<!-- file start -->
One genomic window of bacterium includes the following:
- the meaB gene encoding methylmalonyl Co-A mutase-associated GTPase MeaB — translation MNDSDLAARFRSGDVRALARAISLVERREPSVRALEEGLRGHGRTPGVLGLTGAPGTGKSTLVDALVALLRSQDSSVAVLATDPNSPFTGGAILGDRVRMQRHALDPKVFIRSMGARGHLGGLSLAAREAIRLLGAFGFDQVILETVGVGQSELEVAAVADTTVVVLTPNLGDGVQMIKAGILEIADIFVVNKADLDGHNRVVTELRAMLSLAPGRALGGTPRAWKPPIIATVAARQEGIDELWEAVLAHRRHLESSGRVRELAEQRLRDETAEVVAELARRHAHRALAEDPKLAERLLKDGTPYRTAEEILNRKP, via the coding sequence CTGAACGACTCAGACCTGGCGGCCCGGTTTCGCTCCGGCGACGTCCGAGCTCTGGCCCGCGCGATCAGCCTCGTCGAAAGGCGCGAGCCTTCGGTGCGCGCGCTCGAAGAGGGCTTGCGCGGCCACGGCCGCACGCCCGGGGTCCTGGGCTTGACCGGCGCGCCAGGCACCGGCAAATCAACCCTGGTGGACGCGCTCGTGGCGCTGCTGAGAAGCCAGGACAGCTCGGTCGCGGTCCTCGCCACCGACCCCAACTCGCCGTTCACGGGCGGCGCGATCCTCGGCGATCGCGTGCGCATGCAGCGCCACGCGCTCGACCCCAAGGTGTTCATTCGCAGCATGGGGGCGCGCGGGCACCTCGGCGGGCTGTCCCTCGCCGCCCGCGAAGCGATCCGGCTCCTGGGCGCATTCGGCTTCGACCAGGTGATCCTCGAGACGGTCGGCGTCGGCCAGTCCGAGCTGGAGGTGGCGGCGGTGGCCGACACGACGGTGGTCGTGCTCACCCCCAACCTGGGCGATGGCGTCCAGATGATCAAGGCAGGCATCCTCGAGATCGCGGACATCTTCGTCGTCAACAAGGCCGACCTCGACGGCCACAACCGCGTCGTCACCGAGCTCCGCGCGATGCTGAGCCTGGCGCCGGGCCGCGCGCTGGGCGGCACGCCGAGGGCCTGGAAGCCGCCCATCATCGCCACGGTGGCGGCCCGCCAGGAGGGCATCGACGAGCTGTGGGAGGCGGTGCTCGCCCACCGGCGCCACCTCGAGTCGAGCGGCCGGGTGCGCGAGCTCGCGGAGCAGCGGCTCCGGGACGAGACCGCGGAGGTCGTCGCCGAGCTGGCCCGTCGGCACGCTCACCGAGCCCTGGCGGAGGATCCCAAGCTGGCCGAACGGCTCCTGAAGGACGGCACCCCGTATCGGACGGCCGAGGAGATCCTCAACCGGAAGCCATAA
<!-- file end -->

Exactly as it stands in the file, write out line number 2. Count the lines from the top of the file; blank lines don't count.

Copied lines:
- the meaB gene encoding methylmalonyl Co-A mutase-associated GTPase MeaB — translation MNDSDLAARFRSGDVRALARAISLVERREPSVRALEEGLRGHGRTPGVLGLTGAPGTGKSTLVDALVALLRSQDSSVAVLATDPNSPFTGGAILGDRVRMQRHALDPKVFIRSMGARGHLGGLSLAAREAIRLLGAFGFDQVILETVGVGQSELEVAAVADTTVVVLTPNLGDGVQMIKAGILEIADIFVVNKADLDGHNRVVTELRAMLSLAPGRALGGTPRAWKPPIIATVAARQEGIDELWEAVLAHRRHLESSGRVRELAEQRLRDETAEVVAELARRHAHRALAEDPKLAERLLKDGTPYRTAEEILNRKP, via the coding sequence CTGAACGACTCAGACCTGGCGGCCCGGTTTCGCTCCGGCGACGTCCGAGCTCTGGCCCGCGCGATCAGCCTCGTCGAAAGGCGCGAGCCTTCGGTGCGCGCGCTCGAAGAGGGCTTGCGCGGCCACGGCCGCACGCCCGGGGTCCTGGGCTTGACCGGCGCGCCAGGCACCGGCAAATCAACCCTGGTGGACGCGCTCGTGGCGCTGCTGAGAAGCCAGGACAGCTCGGTCGCGGTCCTCGCCACCGACCCCAACTCGCCGTTCACGGGCGGCGCGATCCTCGGCGATCGCGTGCGCATGCAGCGCCACGCGCTCGACCCCAAGGTGTTCATTCGCAGCATGGGGGCGCGCGGGCACCTCGGCGGGCTGTCCCTCGCCGCCCGCGAAGCGATCCGGCTCCTGGGCGCATTCGGCTTCGACCAGGTGATCCTCGAGACGGTCGGCGTCGGCCAGTCCGAGCTGGAGGTGGCGGCGGTGGCCGACACGACGGTGGTCGTGCTCACCCCCAACCTGGGCGATGGCGTCCAGATGATCAAGGCAGGCATCCTCGAGATCGCGGACATCTTCGTCGTCAACAAGGCCGACCTCGACGGCCACAACCGCGTCGTCACCGAGCTCCGCGCGATGCTGAGCCTGGCGCCGGGCCGCGCGCTGGGCGGCACGCCGAGGGCCTGGAAGCCGCCCATCATCGCCACGGTGGCGGCCCGCCAGGAGGGCATCGACGAGCTGTGGGAGGCGGTGCTCGCCCACCGGCGCCACCTCGAGTCGAGCGGCCGGGTGCGCGAGCTCGCGGAGCAGCGGCTCCGGGACGAGACCGCGGAGGTCGTCGCCGAGCTGGCCCGTCGGCACGCTCACCGAGCCCTGGCGGAGGATCCCAAGCTGGCCGAACGGCTCCTGAAGGACGGCACCCCGTATCGGACGGCCGAGGAGATCCTCAACCGGAAGCCATAA